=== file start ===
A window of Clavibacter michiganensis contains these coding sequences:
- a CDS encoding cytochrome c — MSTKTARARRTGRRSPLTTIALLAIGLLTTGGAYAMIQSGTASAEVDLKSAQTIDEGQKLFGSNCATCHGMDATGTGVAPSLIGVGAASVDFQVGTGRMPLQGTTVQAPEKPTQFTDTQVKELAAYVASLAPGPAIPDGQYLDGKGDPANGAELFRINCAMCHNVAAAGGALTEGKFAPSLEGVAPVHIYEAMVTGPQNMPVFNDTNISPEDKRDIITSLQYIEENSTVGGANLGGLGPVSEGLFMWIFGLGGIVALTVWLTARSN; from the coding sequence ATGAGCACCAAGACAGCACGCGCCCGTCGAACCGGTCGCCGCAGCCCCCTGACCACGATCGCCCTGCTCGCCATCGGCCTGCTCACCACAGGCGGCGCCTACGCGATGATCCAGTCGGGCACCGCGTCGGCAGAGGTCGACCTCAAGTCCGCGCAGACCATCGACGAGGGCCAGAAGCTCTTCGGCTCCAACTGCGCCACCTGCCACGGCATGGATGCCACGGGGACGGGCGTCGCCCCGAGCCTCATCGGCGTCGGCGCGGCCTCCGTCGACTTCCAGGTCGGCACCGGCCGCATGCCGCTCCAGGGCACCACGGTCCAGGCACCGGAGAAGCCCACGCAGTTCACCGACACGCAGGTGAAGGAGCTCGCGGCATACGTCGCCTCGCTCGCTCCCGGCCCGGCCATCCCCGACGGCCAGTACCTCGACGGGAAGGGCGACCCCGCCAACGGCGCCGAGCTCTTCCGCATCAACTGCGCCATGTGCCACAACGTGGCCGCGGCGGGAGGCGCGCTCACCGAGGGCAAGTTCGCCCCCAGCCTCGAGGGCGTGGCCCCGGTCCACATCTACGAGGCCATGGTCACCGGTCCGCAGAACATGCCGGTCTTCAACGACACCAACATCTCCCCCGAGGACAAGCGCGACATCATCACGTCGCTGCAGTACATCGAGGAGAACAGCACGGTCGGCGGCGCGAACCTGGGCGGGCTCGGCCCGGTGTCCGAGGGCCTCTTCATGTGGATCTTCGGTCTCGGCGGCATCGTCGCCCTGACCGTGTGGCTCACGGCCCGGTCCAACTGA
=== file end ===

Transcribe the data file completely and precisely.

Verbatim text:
A window of Clavibacter michiganensis contains these coding sequences:
- a CDS encoding cytochrome c — MSTKTARARRTGRRSPLTTIALLAIGLLTTGGAYAMIQSGTASAEVDLKSAQTIDEGQKLFGSNCATCHGMDATGTGVAPSLIGVGAASVDFQVGTGRMPLQGTTVQAPEKPTQFTDTQVKELAAYVASLAPGPAIPDGQYLDGKGDPANGAELFRINCAMCHNVAAAGGALTEGKFAPSLEGVAPVHIYEAMVTGPQNMPVFNDTNISPEDKRDIITSLQYIEENSTVGGANLGGLGPVSEGLFMWIFGLGGIVALTVWLTARSN; from the coding sequence ATGAGCACCAAGACAGCACGCGCCCGTCGAACCGGTCGCCGCAGCCCCCTGACCACGATCGCCCTGCTCGCCATCGGCCTGCTCACCACAGGCGGCGCCTACGCGATGATCCAGTCGGGCACCGCGTCGGCAGAGGTCGACCTCAAGTCCGCGCAGACCATCGACGAGGGCCAGAAGCTCTTCGGCTCCAACTGCGCCACCTGCCACGGCATGGATGCCACGGGGACGGGCGTCGCCCCGAGCCTCATCGGCGTCGGCGCGGCCTCCGTCGACTTCCAGGTCGGCACCGGCCGCATGCCGCTCCAGGGCACCACGGTCCAGGCACCGGAGAAGCCCACGCAGTTCACCGACACGCAGGTGAAGGAGCTCGCGGCATACGTCGCCTCGCTCGCTCCCGGCCCGGCCATCCCCGACGGCCAGTACCTCGACGGGAAGGGCGACCCCGCCAACGGCGCCGAGCTCTTCCGCATCAACTGCGCCATGTGCCACAACGTGGCCGCGGCGGGAGGCGCGCTCACCGAGGGCAAGTTCGCCCCCAGCCTCGAGGGCGTGGCCCCGGTCCACATCTACGAGGCCATGGTCACCGGTCCGCAGAACATGCCGGTCTTCAACGACACCAACATCTCCCCCGAGGACAAGCGCGACATCATCACGTCGCTGCAGTACATCGAGGAGAACAGCACGGTCGGCGGCGCGAACCTGGGCGGGCTCGGCCCGGTGTCCGAGGGCCTCTTCATGTGGATCTTCGGTCTCGGCGGCATCGTCGCCCTGACCGTGTGGCTCACGGCCCGGTCCAACTGA